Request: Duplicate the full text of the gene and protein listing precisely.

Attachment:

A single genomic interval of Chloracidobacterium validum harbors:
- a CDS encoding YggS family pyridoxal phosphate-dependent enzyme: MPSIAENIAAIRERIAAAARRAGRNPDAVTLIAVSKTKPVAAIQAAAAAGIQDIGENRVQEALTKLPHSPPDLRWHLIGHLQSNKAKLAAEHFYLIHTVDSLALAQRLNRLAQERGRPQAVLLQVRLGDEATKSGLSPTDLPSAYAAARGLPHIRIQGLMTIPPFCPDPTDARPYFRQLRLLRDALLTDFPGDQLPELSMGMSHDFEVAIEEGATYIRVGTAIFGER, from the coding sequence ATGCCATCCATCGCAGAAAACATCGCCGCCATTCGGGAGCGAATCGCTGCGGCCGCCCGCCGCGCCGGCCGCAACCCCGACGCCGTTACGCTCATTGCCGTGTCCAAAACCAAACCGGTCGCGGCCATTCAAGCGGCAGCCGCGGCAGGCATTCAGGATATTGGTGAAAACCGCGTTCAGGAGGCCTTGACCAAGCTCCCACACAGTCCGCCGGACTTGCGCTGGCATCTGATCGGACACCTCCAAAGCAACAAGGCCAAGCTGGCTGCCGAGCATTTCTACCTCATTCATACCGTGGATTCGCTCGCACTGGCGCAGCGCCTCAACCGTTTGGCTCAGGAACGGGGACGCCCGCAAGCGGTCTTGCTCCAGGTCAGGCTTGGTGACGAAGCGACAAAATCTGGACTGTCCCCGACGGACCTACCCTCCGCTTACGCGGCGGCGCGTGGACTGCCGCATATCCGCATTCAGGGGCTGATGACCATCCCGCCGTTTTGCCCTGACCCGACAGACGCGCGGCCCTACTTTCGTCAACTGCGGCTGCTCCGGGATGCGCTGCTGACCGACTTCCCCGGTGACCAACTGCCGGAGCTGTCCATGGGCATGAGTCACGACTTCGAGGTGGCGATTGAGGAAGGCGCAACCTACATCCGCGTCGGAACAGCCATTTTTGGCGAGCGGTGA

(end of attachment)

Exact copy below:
A single genomic interval of Chloracidobacterium validum harbors:
- a CDS encoding YggS family pyridoxal phosphate-dependent enzyme: MPSIAENIAAIRERIAAAARRAGRNPDAVTLIAVSKTKPVAAIQAAAAAGIQDIGENRVQEALTKLPHSPPDLRWHLIGHLQSNKAKLAAEHFYLIHTVDSLALAQRLNRLAQERGRPQAVLLQVRLGDEATKSGLSPTDLPSAYAAARGLPHIRIQGLMTIPPFCPDPTDARPYFRQLRLLRDALLTDFPGDQLPELSMGMSHDFEVAIEEGATYIRVGTAIFGER, from the coding sequence ATGCCATCCATCGCAGAAAACATCGCCGCCATTCGGGAGCGAATCGCTGCGGCCGCCCGCCGCGCCGGCCGCAACCCCGACGCCGTTACGCTCATTGCCGTGTCCAAAACCAAACCGGTCGCGGCCATTCAAGCGGCAGCCGCGGCAGGCATTCAGGATATTGGTGAAAACCGCGTTCAGGAGGCCTTGACCAAGCTCCCACACAGTCCGCCGGACTTGCGCTGGCATCTGATCGGACACCTCCAAAGCAACAAGGCCAAGCTGGCTGCCGAGCATTTCTACCTCATTCATACCGTGGATTCGCTCGCACTGGCGCAGCGCCTCAACCGTTTGGCTCAGGAACGGGGACGCCCGCAAGCGGTCTTGCTCCAGGTCAGGCTTGGTGACGAAGCGACAAAATCTGGACTGTCCCCGACGGACCTACCCTCCGCTTACGCGGCGGCGCGTGGACTGCCGCATATCCGCATTCAGGGGCTGATGACCATCCCGCCGTTTTGCCCTGACCCGACAGACGCGCGGCCCTACTTTCGTCAACTGCGGCTGCTCCGGGATGCGCTGCTGACCGACTTCCCCGGTGACCAACTGCCGGAGCTGTCCATGGGCATGAGTCACGACTTCGAGGTGGCGATTGAGGAAGGCGCAACCTACATCCGCGTCGGAACAGCCATTTTTGGCGAGCGGTGA